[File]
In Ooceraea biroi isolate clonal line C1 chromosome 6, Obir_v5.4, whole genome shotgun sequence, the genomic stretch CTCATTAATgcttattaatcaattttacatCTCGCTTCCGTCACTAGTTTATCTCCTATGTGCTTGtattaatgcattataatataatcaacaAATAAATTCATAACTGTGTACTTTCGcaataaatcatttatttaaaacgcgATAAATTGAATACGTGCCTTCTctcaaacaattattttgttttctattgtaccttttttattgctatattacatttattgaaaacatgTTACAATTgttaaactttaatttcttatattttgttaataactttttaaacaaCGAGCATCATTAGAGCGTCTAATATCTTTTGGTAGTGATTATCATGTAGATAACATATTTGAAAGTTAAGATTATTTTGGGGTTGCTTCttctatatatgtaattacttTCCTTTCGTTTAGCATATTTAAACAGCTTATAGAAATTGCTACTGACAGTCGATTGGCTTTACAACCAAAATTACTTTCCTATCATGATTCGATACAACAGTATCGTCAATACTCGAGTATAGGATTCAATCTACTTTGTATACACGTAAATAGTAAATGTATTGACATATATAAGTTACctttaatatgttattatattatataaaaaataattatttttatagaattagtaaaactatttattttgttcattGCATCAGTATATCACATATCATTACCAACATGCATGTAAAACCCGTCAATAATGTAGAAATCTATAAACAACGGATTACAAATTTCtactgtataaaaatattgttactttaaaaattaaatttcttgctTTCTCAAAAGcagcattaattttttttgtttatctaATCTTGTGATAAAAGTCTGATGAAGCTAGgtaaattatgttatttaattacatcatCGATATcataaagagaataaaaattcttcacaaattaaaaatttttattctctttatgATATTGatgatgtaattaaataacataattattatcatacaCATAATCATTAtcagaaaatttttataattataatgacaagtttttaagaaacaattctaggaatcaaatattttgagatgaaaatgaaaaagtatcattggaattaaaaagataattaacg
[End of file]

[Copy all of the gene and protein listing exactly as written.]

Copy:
In Ooceraea biroi isolate clonal line C1 chromosome 6, Obir_v5.4, whole genome shotgun sequence, the genomic stretch CTCATTAATgcttattaatcaattttacatCTCGCTTCCGTCACTAGTTTATCTCCTATGTGCTTGtattaatgcattataatataatcaacaAATAAATTCATAACTGTGTACTTTCGcaataaatcatttatttaaaacgcgATAAATTGAATACGTGCCTTCTctcaaacaattattttgttttctattgtaccttttttattgctatattacatttattgaaaacatgTTACAATTgttaaactttaatttcttatattttgttaataactttttaaacaaCGAGCATCATTAGAGCGTCTAATATCTTTTGGTAGTGATTATCATGTAGATAACATATTTGAAAGTTAAGATTATTTTGGGGTTGCTTCttctatatatgtaattacttTCCTTTCGTTTAGCATATTTAAACAGCTTATAGAAATTGCTACTGACAGTCGATTGGCTTTACAACCAAAATTACTTTCCTATCATGATTCGATACAACAGTATCGTCAATACTCGAGTATAGGATTCAATCTACTTTGTATACACGTAAATAGTAAATGTATTGACATATATAAGTTACctttaatatgttattatattatataaaaaataattatttttatagaattagtaaaactatttattttgttcattGCATCAGTATATCACATATCATTACCAACATGCATGTAAAACCCGTCAATAATGTAGAAATCTATAAACAACGGATTACAAATTTCtactgtataaaaatattgttactttaaaaattaaatttcttgctTTCTCAAAAGcagcattaattttttttgtttatctaATCTTGTGATAAAAGTCTGATGAAGCTAGgtaaattatgttatttaattacatcatCGATATcataaagagaataaaaattcttcacaaattaaaaatttttattctctttatgATATTGatgatgtaattaaataacataattattatcatacaCATAATCATTAtcagaaaatttttataattataatgacaagtttttaagaaacaattctaggaatcaaatattttgagatgaaaatgaaaaagtatcattggaattaaaaagataattaacg